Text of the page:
He made a mistake by telling me what had happened so I went in and asked for a raise too. After all, Kingston, Giddens, and Potter said that we were a team and putting our strengths together is what made us "bulletproof" at the time.

I remember going to Steve Kingston and asking him for a raise. He told me to give him back 60,000 dollars and whatever was left is what I was worth. The next day I called Alan Burns at Q107 and told him I was interested in leaving. He asked if Elliott would consider coming to Q too. I told him yes, and he arranged a meeting the next day at the old Hamburger Hamlet in Potomac. That’s where we agreed to sign a five year no cut contract with Q107.

Kingston says he was kidding. He wasn't kidding and he knew it. Since he was my direct supervisor he was reflecting management's feelings towards me. How else should I have taken that? I felt that I had been a major contributor to the morning show. Everyone told me that but Kingston, so when he hit me with that statement in his office, I was shocked. But you have to remember that during that time in radio, news directors were not considered talent, and it was extremely difficult for management to pay a news person the same money as the DJ.

I picked up the phone and called Alan Burns and told him I was ready for a change. Elliott and I talked and decided to go talk to Q107 leadership as a team. Long story short, we agreed on an incredible 5 year no cut contract. Shook hands and departed.

The next evening I met Ernie Fears at midnight at a gas station in Chevy Chase to pick up my contract. I never had a contract before and there weren’t really any contracts anywhere in the mid 80’s in radio. Elliott and I met with Alan and Ernie at Alan’s house on a Saturday morning before Christmas and signed the deal. We both met on Monday afternoon at Riggs bank and received our $25,000 dollar signing bonus in cash! After the signing of the contract General Manager Ernie Fears said: “Gentlemen, you are both now making more money than the President of the United States.

When I went back to WPGC to give my notice two weeks notice you can imagine that conversation. 15 minutes later I was filling up a box with my belongings and escorted out of the building.

I remember getting a call the next day from Glenn Potter who was on a ski vacation with Dick Marriott. I missed the call. They wanted me to change my mind and stay at WPGC. He called later and we talked and I told him that I shook hands with Ernie Fears and Alan Burns and gave them my word that I would accept their 5 year contract offer. The only thing you have in life is your word and your handshake. I couldn’t go back on that no matter what Marriott was offering.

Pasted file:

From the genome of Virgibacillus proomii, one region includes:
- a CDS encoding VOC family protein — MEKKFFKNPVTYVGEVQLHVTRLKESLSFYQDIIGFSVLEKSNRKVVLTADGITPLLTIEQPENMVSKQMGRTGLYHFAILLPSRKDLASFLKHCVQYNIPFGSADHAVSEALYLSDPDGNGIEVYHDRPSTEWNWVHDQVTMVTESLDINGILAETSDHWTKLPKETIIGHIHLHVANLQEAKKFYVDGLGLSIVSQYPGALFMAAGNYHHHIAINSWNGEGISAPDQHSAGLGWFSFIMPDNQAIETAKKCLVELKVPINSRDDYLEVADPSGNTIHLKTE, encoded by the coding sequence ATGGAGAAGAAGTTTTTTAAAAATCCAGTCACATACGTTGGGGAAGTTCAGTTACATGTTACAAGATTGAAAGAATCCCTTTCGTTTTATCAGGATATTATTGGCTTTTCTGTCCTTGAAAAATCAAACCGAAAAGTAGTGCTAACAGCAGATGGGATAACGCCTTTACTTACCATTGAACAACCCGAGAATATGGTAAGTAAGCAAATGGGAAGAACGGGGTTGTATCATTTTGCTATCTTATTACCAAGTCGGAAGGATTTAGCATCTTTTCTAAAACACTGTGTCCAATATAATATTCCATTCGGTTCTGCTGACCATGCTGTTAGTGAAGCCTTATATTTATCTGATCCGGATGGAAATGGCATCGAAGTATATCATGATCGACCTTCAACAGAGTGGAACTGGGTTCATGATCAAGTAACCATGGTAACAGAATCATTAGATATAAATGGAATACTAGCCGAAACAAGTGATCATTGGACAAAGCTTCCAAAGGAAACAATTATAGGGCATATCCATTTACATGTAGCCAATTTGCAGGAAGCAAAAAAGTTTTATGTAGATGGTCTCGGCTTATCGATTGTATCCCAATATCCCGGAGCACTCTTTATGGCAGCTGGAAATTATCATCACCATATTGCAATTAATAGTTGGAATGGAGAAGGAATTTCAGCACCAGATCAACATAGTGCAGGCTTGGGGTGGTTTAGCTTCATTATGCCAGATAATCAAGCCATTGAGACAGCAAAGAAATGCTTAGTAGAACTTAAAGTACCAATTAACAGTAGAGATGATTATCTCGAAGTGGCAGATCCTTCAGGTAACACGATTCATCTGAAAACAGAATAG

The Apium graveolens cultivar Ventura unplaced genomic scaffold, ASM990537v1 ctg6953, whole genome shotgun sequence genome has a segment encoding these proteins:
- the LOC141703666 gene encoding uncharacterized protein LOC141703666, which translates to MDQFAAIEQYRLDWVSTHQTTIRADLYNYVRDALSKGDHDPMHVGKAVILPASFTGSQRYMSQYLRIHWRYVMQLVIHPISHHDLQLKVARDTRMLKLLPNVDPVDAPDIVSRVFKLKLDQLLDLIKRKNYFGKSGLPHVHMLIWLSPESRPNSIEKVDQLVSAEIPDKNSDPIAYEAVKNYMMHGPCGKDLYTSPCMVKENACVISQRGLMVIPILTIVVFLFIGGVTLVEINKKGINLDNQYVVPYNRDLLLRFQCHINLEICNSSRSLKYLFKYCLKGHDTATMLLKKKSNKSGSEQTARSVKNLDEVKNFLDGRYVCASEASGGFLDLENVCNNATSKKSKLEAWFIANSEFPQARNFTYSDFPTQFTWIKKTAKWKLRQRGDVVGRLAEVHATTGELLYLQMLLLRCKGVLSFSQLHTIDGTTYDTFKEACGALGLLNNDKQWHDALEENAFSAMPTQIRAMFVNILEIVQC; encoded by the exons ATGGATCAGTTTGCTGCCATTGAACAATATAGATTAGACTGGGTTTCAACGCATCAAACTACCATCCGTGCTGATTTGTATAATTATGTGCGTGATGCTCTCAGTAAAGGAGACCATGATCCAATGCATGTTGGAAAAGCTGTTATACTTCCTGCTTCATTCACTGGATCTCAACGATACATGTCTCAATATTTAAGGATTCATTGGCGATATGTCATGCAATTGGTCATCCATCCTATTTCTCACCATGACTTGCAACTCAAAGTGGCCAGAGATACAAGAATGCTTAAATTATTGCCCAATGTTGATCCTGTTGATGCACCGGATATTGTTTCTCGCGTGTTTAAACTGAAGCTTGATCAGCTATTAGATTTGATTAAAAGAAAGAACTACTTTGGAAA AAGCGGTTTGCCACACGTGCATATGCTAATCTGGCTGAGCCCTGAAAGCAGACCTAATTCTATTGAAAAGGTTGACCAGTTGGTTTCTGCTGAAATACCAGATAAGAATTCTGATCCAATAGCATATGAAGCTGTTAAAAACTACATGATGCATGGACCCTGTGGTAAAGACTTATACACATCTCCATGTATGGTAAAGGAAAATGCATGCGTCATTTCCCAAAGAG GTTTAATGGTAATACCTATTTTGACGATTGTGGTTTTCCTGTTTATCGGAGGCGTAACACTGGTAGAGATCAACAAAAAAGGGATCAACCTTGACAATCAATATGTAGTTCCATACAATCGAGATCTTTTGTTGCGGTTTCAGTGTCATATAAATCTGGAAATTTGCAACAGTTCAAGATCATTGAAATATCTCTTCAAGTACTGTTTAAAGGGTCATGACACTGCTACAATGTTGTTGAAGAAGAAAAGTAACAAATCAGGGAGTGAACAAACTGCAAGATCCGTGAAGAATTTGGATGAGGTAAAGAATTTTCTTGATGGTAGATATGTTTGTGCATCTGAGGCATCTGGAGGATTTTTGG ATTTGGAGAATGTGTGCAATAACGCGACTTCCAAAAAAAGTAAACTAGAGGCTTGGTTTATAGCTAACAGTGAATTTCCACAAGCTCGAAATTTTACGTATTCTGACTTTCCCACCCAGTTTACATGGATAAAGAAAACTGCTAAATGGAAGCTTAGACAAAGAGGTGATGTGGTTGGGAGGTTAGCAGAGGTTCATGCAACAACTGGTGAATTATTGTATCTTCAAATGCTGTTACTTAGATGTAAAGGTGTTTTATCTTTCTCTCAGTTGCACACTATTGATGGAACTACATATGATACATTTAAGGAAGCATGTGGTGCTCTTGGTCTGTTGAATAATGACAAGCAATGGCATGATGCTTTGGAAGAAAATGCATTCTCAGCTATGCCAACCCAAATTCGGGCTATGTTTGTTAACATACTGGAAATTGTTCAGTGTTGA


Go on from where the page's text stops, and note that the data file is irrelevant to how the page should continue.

Dan Mason, who by then was GM of KFMK in Houston called on behalf of Marriott and Potter and told me that if I stayed they would double what Q107. It was too late to go back. It was the hardest decision I ever made in my broadcasting career. Had I not given my word to the Q107 guys I would have backed out and gone back to WPGC.

On the Mega Bucks Offer From Q107:

At the time our contract was the highest amount ever paid to radio talent within the ABC family of radio stations and as a result they had to raise Larry Lujack's salary in Chicago and Harden and Weavers in DC. Why? Q leaked our contract details to the Washington Post and when word got out everyone had to be bumped up in salary. We were also the first radio talent to ever be given a no cut contract. 5 years too! More than $1,000,000 over the five year period!

The amount of the contract was so high that when Elliott and I agreed to sign, Ernie Fears had to call ABC president Leonard Goldenson to get his permission to do his deal. Leonard was playing golf in China at the time and had a satellite phone on the course waiting for Ernie's call.

And I'll tell you this. If I've learned anything over the years, money is not the answer. That's the most money I ever made in 30 years of broadcasting but those five years at Q107 were very difficult for me. Everyone knew how much we were making and everyone at WMAL and Q107 were totally resentful of us being there.

On Union Issues with AFTRA:

AFTRA had to let Elliott cross over to Q. They fought it, but ABC worked something out with union boss Evelyn Freyman. He was allowed to work at Q but he was not a part of AFTRA. ABC paid his dues. When I came to WPGC from Georgia I was non-union. During the AFTRA strike I freelanced in NY and made a tiny fortune. When the strike was over an agency called me and congratulated me on becoming the new on camera spokesman for Ford. When I told them I was non-union they told me to join.

I tried to join and the guys on Wisconsin Ave kicked my ass right out of the door. It took me two years going before boards and union members to be allowed membership. I am proud to say that I’m an active member of SAG-AFTRA and have been since 1984!

On Making the Move to Q107:

It was the worst mistake of my life. When they brought us over they tried to change us overnight. Little did we know that the only reason they did what they did was to cripple WPGC so that Q would be the only top forty station in the market. They cut back on our talk, they added a bunch of that early MTV music that really sucked, they told us what to do and when to do it.

Ernie and Alan knew what it would take to ruin 'PGC. They never hired us because they liked our act. They hired us to "blow up WPGC." They never intended to let us do at Q what had made us successful at WPGC. We weren't allowed to do anything but play the hits and do the news. The music sucked, and we just sat there every morning doing a few breaks every hour. It came down to this: We did whatever they wanted as long as they paid us the money.